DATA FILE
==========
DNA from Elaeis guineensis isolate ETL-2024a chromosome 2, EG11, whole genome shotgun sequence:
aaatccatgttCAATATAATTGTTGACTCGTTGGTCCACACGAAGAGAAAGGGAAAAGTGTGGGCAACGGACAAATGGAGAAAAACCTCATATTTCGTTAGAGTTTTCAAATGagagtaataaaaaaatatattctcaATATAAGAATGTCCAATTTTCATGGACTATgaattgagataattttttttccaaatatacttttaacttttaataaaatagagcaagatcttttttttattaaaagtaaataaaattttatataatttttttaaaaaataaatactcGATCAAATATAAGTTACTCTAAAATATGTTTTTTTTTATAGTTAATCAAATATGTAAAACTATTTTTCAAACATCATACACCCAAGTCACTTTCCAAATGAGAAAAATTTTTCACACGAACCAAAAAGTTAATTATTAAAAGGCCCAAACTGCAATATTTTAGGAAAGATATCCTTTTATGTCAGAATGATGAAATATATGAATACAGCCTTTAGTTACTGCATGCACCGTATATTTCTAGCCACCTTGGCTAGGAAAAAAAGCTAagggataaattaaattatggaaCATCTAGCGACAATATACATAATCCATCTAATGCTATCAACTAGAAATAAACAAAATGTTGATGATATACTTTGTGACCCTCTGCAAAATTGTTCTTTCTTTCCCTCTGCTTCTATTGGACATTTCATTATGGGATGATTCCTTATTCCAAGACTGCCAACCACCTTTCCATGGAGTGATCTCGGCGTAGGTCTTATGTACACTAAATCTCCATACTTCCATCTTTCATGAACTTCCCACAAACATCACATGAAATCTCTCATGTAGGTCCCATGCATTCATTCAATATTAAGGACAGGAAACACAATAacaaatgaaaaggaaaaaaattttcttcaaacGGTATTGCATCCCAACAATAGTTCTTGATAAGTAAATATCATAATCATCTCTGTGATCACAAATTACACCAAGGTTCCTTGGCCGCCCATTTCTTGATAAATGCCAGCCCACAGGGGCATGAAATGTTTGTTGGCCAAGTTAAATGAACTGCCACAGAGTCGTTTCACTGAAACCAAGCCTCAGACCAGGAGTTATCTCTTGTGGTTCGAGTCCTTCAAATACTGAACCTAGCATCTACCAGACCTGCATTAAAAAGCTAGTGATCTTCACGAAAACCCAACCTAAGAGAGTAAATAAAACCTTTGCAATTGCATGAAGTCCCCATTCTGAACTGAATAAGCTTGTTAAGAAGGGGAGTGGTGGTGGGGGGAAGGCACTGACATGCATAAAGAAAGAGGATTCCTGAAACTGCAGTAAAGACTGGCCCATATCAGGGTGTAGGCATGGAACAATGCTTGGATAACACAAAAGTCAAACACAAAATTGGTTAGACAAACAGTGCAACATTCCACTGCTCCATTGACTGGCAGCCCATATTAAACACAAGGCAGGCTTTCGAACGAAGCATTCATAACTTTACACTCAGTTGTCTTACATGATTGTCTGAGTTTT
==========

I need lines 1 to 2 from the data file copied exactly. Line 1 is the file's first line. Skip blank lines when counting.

DNA from Elaeis guineensis isolate ETL-2024a chromosome 2, EG11, whole genome shotgun sequence:
aaatccatgttCAATATAATTGTTGACTCGTTGGTCCACACGAAGAGAAAGGGAAAAGTGTGGGCAACGGACAAATGGAGAAAAACCTCATATTTCGTTAGAGTTTTCAAATGagagtaataaaaaaatatattctcaATATAAGAATGTCCAATTTTCATGGACTATgaattgagataattttttttccaaatatacttttaacttttaataaaatagagcaagatcttttttttattaaaagtaaataaaattttatataatttttttaaaaaataaatactcGATCAAATATAAGTTACTCTAAAATATGTTTTTTTTTATAGTTAATCAAATATGTAAAACTATTTTTCAAACATCATACACCCAAGTCACTTTCCAAATGAGAAAAATTTTTCACACGAACCAAAAAGTTAATTATTAAAAGGCCCAAACTGCAATATTTTAGGAAAGATATCCTTTTATGTCAGAATGATGAAATATATGAATACAGCCTTTAGTTACTGCATGCACCGTATATTTCTAGCCACCTTGGCTAGGAAAAAAAGCTAagggataaattaaattatggaaCATCTAGCGACAATATACATAATCCATCTAATGCTATCAACTAGAAATAAACAAAATGTTGATGATATACTTTGTGACCCTCTGCAAAATTGTTCTTTCTTTCCCTCTGCTTCTATTGGACATTTCATTATGGGATGATTCCTTATTCCAAGACTGCCAACCACCTTTCCATGGAGTGATCTCGGCGTAGGTCTTATGTACACTAAATCTCCATACTTCCATCTTTCATGAACTTCCCACAAACATCACATGAAATCTCTCATGTAGGTCCCATGCATTCATTCAATATTAAGGACAGGAAACACAATAacaaatgaaaaggaaaaaaattttcttcaaacGGTATTGCATCCCAACAATAGTTCTTGATAAGTAAATATCATAATCATCTCTGTGATCACAAATTACACCAAGGTTCCTTGGCCGCCCATTTCTTGATAAATGCCAGCCCACAGGGGCATGAAATGTTTGTTGGCCAAGTTAAATGAACTGCCACAGAGTCGTTTCACTGAAACCAAGCCTCAGACCAGGAGTTATCTCTTGTGGTTCGAGTCCTTCAAATACTGAACCTAGCATCTACCAGACCTGCATTAAAAAGCTAGTGATCTTCACGAAAACCCAACCTAAGAGAGTAAATAAAACCTTTGCAATTGCATGAAGTCCCCATTCTGAACTGAATAAGCTTGTTAAGAAGGGGAGTGGTGGTGGGGGGAAGGCACTGACATGCATAAAGAAAGAGGATTCCTGAAACTGCAGTAAAGACTGGCCCATATCAGGGTGTAGGCATGGAACAATGCTTGGATAACACAAAAGTCAAACACAAAATTGGTTAGACAAACAGTGCAACATTCCACTGCTCCATTGACTGGCAGCCCATATTAAACACAAGGCAGGCTTTCGAACGAAGCATTCATAACTTTACACTCAGTTGTCTTACATGATTGTCTGAGTTTT